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'5 Broken Cameras,' 'Detropia' Lead Cinema Eye Honors Winners

Photo of Peter Knegt By Peter Knegt | Indiewire January 9, 2013 at 11:03PM

Emad Burnat and Guy Davidi’s "5 Broken Cameras" -- about Israeli settlements encroaching upon Burnat’s Palestinian village -- took top prize at the 6th Annual Cinema Eye Honors for Nonfiction Filmmaking, handed out tonight at the Museum of the Moving Image in Astoria, Queens. Other major winners included "Detropia" (direction), "Only The Young" (debut), "How To Survive a Plague" (editing), "The Imposter" (production), "Bully" (audience award) and "Chasing Ice" (cinematography). Save "Only The Young," all the noted films are on the shortlist to be nominated for tomorrow's Academy Award for best documentary feature.
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"5 Broken Cameras"
"5 Broken Cameras"

Emad Burnat and Guy Davidi’s "5 Broken Cameras" -- about Israeli settlements encroaching upon Burnat’s Palestinian village -- took top prize at the 6th Annual Cinema Eye Honors for Nonfiction Filmmaking, handed out tonight at the Museum of the Moving Image in Astoria, Queens.

Other major winners included "Detropia" (direction), "Only The Young" (debut), "How To Survive a Plague" (editing), "The Imposter" (production), "Bully" (audience award) and "Chasing Ice" (cinematography). Save "Only The Young," all the noted films are on the shortlist to be nominated for tomorrow's Academy Award for best documentary feature.

Full press release below.

New York - 5 Broken Cameras, Emad Burnat and Guy Davidi’s documentary about Israeli settlements encroaching upon Burnat’s Palestinian village, was named Outstanding Feature at the 6th Annual Cinema Eye Honors for Nonfiction Filmmaking at the Museum of the Moving Image in Astoria, Queens tonight. Oscar-winning filmmaker Michael Moore accepted the award for Burnat and Davidi at the end of a ceremony celebrating many of the best documentaries of 2012.  It was the first time in Cinema Eye history that a film won the Outstanding Feature award after having not received another trophy earlier in the evening, capping a night where voters spread the love amongst a number of the year’s most notable films.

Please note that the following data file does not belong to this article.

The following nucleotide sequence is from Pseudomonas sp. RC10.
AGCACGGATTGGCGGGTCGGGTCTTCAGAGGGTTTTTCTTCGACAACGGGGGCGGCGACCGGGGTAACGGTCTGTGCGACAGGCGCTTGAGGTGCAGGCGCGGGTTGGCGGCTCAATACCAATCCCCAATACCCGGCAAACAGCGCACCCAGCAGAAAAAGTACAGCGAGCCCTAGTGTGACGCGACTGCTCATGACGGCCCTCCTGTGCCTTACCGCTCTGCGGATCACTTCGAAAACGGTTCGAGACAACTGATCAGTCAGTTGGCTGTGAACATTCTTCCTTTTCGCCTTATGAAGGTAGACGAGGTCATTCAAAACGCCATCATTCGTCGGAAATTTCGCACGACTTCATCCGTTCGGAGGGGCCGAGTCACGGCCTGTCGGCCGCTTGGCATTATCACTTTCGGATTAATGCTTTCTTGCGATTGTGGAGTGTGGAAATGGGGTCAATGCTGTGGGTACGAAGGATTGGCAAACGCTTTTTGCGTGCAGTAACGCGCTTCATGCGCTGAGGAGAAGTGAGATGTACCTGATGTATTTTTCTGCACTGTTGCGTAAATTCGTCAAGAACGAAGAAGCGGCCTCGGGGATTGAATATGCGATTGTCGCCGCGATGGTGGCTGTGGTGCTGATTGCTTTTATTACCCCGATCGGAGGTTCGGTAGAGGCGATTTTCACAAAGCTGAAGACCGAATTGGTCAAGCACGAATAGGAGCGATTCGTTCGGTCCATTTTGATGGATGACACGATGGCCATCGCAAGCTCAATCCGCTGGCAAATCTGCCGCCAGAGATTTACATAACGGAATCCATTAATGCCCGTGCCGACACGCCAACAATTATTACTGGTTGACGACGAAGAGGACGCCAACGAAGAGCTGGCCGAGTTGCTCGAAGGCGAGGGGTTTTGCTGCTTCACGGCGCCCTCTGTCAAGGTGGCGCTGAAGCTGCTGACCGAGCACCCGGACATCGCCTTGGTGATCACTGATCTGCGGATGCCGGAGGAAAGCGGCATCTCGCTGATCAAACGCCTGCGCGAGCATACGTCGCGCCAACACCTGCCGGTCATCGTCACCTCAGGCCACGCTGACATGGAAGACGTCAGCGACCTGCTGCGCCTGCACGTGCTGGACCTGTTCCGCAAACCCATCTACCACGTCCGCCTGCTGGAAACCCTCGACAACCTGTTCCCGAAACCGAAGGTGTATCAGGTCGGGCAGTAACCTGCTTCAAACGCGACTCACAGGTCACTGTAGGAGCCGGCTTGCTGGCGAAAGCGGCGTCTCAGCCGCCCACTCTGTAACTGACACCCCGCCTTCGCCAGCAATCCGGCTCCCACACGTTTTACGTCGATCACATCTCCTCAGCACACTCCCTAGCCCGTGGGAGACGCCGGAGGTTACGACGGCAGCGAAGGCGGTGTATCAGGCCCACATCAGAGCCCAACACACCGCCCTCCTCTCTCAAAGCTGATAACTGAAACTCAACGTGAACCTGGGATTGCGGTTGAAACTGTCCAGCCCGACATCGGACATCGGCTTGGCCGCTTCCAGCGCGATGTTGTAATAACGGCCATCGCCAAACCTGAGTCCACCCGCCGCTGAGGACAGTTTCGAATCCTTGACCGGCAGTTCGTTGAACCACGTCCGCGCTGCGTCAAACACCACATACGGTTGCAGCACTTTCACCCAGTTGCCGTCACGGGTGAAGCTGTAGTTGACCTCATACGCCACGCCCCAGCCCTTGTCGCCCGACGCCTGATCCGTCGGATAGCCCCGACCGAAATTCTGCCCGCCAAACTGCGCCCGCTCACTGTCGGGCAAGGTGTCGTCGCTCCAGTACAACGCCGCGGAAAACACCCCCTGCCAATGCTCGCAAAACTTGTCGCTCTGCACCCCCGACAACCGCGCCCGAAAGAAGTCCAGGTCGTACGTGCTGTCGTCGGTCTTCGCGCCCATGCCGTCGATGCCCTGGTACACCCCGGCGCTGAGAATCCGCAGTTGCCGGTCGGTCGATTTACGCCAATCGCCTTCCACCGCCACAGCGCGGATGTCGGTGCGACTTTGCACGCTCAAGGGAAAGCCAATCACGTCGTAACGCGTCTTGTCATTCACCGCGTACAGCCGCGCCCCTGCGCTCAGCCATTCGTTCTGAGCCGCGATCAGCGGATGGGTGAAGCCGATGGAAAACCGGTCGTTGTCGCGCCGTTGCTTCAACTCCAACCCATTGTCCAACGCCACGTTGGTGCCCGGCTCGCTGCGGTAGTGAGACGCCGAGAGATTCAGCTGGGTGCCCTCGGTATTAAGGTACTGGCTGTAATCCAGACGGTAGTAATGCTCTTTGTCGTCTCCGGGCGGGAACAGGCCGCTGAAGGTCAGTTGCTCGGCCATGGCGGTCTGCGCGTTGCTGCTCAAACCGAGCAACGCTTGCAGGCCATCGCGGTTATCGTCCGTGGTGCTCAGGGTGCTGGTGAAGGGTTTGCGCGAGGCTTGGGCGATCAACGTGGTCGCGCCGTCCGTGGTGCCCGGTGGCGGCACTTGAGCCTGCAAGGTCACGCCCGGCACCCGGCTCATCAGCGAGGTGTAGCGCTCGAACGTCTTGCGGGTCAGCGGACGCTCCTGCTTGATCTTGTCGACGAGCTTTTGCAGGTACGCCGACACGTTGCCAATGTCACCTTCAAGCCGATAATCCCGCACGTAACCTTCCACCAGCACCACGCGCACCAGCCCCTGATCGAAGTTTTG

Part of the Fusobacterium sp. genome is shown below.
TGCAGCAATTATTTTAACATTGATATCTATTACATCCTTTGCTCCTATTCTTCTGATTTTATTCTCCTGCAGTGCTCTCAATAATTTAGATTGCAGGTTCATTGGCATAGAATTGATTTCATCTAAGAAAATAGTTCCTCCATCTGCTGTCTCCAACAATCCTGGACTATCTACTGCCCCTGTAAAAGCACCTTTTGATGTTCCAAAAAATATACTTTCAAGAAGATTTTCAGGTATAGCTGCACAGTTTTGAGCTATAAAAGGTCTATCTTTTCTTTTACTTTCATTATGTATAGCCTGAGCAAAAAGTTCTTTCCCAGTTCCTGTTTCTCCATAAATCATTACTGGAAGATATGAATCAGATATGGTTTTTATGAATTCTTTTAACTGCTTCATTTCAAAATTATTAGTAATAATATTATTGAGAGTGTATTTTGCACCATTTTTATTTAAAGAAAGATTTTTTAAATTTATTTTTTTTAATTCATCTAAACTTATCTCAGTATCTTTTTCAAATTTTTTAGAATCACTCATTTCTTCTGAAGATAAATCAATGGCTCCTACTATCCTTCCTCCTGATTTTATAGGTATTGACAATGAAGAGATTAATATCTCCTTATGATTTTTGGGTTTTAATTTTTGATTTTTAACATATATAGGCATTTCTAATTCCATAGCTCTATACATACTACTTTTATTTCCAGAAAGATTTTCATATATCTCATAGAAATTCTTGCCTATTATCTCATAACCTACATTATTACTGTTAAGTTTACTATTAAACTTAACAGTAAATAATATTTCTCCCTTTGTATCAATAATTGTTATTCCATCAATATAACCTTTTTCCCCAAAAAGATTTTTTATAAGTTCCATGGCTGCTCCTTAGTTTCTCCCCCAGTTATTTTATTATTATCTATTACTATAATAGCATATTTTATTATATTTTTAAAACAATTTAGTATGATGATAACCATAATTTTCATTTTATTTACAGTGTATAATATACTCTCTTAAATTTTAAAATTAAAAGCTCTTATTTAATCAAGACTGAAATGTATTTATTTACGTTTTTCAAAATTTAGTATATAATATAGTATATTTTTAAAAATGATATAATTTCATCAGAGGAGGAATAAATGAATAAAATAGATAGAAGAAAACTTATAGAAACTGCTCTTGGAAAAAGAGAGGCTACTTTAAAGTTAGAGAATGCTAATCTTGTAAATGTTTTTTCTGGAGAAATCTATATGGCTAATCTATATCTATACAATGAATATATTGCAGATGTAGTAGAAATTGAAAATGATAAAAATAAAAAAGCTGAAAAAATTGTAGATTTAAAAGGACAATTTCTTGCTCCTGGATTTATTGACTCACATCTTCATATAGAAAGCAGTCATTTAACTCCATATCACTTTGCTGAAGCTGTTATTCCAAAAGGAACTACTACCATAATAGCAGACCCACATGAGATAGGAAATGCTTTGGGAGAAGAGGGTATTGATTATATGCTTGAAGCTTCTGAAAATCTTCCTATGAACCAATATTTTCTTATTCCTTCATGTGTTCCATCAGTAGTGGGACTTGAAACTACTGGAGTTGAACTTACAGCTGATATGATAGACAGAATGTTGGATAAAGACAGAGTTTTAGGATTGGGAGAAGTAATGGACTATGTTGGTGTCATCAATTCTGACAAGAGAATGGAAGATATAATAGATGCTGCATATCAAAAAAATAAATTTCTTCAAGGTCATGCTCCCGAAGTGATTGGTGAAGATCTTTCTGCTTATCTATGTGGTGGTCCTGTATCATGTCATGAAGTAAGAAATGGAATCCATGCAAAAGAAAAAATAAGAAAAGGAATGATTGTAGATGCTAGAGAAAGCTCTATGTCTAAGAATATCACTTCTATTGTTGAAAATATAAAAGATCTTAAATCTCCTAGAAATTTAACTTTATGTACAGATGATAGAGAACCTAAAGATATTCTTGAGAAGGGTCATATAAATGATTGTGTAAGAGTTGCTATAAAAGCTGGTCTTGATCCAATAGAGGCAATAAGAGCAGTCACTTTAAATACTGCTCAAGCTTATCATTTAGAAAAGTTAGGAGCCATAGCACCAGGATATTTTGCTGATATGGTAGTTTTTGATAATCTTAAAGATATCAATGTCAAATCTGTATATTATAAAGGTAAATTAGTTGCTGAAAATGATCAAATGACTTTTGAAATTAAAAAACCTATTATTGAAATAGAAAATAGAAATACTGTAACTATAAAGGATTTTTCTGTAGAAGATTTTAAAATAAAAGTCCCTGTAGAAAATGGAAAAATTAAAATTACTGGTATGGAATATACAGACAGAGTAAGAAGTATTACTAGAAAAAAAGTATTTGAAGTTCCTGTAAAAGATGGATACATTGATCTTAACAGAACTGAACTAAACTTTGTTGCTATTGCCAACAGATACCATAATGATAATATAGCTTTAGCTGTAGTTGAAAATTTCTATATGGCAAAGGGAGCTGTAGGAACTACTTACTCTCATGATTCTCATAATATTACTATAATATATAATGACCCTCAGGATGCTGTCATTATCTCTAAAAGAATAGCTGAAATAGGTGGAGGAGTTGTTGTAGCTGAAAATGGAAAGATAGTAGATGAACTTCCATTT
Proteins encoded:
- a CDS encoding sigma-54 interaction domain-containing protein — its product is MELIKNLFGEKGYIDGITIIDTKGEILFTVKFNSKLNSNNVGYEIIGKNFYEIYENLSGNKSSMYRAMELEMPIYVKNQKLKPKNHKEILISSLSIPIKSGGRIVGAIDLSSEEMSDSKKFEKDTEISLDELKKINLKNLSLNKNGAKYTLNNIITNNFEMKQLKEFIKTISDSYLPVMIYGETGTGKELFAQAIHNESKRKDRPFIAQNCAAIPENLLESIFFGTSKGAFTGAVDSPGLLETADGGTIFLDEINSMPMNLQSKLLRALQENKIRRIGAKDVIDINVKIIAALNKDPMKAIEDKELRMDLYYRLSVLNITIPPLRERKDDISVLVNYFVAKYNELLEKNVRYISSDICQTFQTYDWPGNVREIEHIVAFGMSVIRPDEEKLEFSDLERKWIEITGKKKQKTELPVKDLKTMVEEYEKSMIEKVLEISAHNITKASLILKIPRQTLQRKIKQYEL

“I personally feel it’s one of the most beautiful pieces of artistic cinema,” Michael Moore said of 5 Broken Cameras. “You don’t see this on the evening news. You don’t see Palestinians portrayed this way.”

Heidi Ewing and Rachel Grady’s Detropia was the only film to win two awards, Outstanding Direction for the veteran NYC-duo, and Outstanding Original Score for Dial.81.  Continuing the theme of directing duos being recognized, Jason Tippet and Elizabeth Mims took honors for Outstanding Debut for their high school love triangle doc, Only the Young.

“Tonight, we’re here to honor The War Room,” said Moore upon presenting the film with the Legacy Award. “No Presidential candidate since, winner or loser, has allowed a documentary filmmaker inside. The War Room really stands as the seminal film and perhaps the last of its kind, reaching outside the documentary audience to new viewers.”

“When you have a film that’s honored like this after 20 years, it’s like a grandfather who’s suddenly sobered up and you can talk to him,” said D A Pennebaker.  “You sort of forget when you were doing it, nobody wanted it. We were saved by people who just appeared as if by magic,” speaking of the film’s producers Wendy Ettinger and son Frazer Pennebaker, as well as the film’s distributor, the late Bingham Ray.

“I was thinking during  D A Pennebaker’s amazing talk tonight, we’re all standing on your shoulder and you know it, and we want to thank you,” said Detropia co-director Heidi Ewing upon accepting the Directing Award. “This year we leaned on all of you. The film has been shown in 105 cities and it’s because of you,” referring to their Kickstarter crowdfunding campaign that allowed them to self-distribute the film.

Jason Tippet said in acceptance with his Only the Young co-director Elizabeth Mims, “It feels really nice to be accepted in this community. Everybody’s been so supportive”

A slate of Oscar shortlisted films won in the other categories.  Dimitri Doganis received Outstanding Production for The Imposter, T. Woody Richman and Tyler H. Walk won for Outstanding Editing for How to Survive a Plague, Jeff Orlowski took Outstanding Cinematography for Chasing Ice and Oskar Gullstrand and Arvid Steen won the award for Outstanding Achievement in Graphic Design or Animation for Searching for Sugar Man.  

Lee Hirsch’s Bully received the Cinema Eye Audience Choice Prize after a frenzied final 48 hours of voting that saw more than 4,500 cast votes online and via twitter.